Jeff's Story: Surviving and Thriving
Jeff Bender is the perfect example of an old John Wayne quote: “Courage is being scared to death but saddling up anyway.” As a long-term survivor of kidney cancer, the 64-year-old is also one of the lucky ones. He credits his survival to his wife’s persistence in finding the right doctor and to Robert J. Amato, D.O., chief of oncology at Memorial Hermann-Texas Medical Center and professor and director of the division of Oncology at the John P. and Kathrine G. McGovern Medical School in Houston.
An avid runner, Bender was diagnosed with renal cell carcinoma in 1994. “One day I came in from a run and went to the bathroom,” he recalls. “I urinated a lot of blood with clots, which was very frightening.”
The couple made an appointment with a urologist near their home in The Woodlands, and Bender had his first surgery in 1995, a complete nephrectomy of the right kidney. But the tumor had metastasized. In 1998 cancer reappeared in his left adrenal gland, which was removed by the same surgeon.
“From the beginning Jeff had a bit of a head-in-the-sand attitude,” says Jenny Bender, who has known her husband since high school. “I was immediately on the Internet looking for the doctor with the best reputation for treating kidney cancer, and was pushing Jeff to find someone downtown at the Texas Medical Center who was doing research on renal cell carcinoma.”
By the time cancer reappeared in Bender’s right adrenal gland in 2000, she had found Dr. Robert Amato, one of the world’s leading experts in the treatment of genitourinary cancer. The author of an extensive list of publications, he has served as principal or co-principal investigator in more than 45 clinical trials. His current research focuses on molecular-targeted therapeutics to halt the progression of metastatic kidney and prostate cancers and the further development of immunotherapies with a primary focus on vaccine and immune therapy.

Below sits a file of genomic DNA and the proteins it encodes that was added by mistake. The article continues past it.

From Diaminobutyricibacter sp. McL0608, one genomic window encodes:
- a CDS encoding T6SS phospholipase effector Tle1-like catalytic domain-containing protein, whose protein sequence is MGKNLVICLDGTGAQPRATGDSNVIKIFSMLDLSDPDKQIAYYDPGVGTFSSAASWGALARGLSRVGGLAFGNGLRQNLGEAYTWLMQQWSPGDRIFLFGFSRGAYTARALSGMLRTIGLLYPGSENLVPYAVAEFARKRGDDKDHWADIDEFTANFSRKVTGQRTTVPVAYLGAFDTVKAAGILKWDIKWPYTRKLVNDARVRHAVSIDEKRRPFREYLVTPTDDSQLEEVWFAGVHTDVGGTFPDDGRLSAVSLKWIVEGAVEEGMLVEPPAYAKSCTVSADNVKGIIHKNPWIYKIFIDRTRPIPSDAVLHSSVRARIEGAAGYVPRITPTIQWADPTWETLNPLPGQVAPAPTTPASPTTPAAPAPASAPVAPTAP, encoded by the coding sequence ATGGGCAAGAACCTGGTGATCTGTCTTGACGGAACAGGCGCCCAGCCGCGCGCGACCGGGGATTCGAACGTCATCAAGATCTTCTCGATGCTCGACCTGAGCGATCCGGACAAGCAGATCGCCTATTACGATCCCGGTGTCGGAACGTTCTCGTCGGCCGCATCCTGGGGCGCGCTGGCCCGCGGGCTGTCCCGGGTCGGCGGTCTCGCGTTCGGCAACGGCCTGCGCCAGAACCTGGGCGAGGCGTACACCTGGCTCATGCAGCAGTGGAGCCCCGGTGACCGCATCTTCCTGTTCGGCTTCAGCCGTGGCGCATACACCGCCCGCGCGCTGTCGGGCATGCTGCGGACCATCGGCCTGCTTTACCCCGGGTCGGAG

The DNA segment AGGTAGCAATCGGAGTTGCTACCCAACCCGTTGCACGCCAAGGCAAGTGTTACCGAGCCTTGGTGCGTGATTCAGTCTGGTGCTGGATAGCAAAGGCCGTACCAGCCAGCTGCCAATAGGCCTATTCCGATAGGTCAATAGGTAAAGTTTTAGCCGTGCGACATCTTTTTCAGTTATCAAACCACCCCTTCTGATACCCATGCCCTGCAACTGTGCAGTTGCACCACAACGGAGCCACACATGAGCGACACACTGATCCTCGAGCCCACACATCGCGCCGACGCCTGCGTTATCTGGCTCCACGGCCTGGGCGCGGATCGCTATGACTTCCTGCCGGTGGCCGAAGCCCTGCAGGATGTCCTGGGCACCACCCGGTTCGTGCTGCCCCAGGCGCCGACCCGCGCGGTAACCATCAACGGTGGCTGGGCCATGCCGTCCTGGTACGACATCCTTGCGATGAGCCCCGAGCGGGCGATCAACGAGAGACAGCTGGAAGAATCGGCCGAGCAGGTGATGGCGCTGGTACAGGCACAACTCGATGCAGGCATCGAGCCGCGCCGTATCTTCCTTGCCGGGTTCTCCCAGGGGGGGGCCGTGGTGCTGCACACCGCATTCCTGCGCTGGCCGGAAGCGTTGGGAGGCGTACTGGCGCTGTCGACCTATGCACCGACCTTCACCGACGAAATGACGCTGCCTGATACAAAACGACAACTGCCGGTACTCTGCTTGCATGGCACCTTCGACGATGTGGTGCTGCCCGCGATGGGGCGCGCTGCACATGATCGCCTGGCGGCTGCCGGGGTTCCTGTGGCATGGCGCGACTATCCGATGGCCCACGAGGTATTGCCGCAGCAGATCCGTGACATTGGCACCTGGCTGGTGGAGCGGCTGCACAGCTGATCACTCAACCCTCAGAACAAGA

“Dr. Amato didn’t even blink. He knew exactly what it was when he saw my scans,” Bender says. “He removed my right adrenal in March 2000 and started me on chemotherapy.”
In the 15 years that followed, Bender has been treated with sorafenib and everolimus and is now taking sunitinib malate, an oral medication designed to block tumor cell growth by targeting enzymes on blood vessel cells and tumor cells, some of which are thought to be involved in angiogenesis, the making of blood vessels.
“Jeff is successful in a chronic status,” says Dr. Amato, who now considers the Benders friends. “I do the very best I can to provide my patients with quality care based on their particular needs. Cancer treatment continues to evolve, with more treatment options than ever before, allowing us to take advantage of advances in science and technology to find the most appropriate treatment for each individual.”
Today, Bender walks 30 to 40 miles a week, vacations regularly and sees Dr. Amato quarterly in follow-up. “I’m charging ahead with life,” he says. “We have a great family and great kids, and two grandsons on either side of the country so we’re back and forth between Arizona and Washington, D.C. I never let cancer get me down – well, maybe for a day or two but life is too short so we try to maximize it.”
“Jeff does get anxious before an appointment but then everything is fine and we celebrate and move ahead,” Jenny Bender says. “We’re happy to be with a doctor who’s doing amazing research and always has a solution and a next step.”
“Cancer is not a wonderful thing to go through but having a great doctor makes all the difference in the world,” Bender says. “Dr. Amato could tell me he’s moving to Mars and I’d move there with him.”